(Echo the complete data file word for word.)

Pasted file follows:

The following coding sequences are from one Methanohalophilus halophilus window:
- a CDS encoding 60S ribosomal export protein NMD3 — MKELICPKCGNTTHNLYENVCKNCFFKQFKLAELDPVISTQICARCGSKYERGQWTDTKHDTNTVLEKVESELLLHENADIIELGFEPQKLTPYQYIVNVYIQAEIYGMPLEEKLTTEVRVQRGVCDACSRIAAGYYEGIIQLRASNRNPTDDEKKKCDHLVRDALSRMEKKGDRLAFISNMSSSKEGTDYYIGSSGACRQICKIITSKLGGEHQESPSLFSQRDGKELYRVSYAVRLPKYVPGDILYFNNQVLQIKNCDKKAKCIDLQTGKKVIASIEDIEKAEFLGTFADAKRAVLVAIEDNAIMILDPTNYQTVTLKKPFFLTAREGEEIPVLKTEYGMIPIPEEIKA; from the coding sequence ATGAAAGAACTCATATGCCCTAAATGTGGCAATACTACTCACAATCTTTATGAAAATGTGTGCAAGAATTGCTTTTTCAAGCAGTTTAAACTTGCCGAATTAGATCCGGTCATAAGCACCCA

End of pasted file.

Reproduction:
The following coding sequences are from one Methanohalophilus halophilus window:
- a CDS encoding 60S ribosomal export protein NMD3 — MKELICPKCGNTTHNLYENVCKNCFFKQFKLAELDPVISTQICARCGSKYERGQWTDTKHDTNTVLEKVESELLLHENADIIELGFEPQKLTPYQYIVNVYIQAEIYGMPLEEKLTTEVRVQRGVCDACSRIAAGYYEGIIQLRASNRNPTDDEKKKCDHLVRDALSRMEKKGDRLAFISNMSSSKEGTDYYIGSSGACRQICKIITSKLGGEHQESPSLFSQRDGKELYRVSYAVRLPKYVPGDILYFNNQVLQIKNCDKKAKCIDLQTGKKVIASIEDIEKAEFLGTFADAKRAVLVAIEDNAIMILDPTNYQTVTLKKPFFLTAREGEEIPVLKTEYGMIPIPEEIKA; from the coding sequence ATGAAAGAACTCATATGCCCTAAATGTGGCAATACTACTCACAATCTTTATGAAAATGTGTGCAAGAATTGCTTTTTCAAGCAGTTTAAACTTGCCGAATTAGATCCGGTCATAAGCACCCA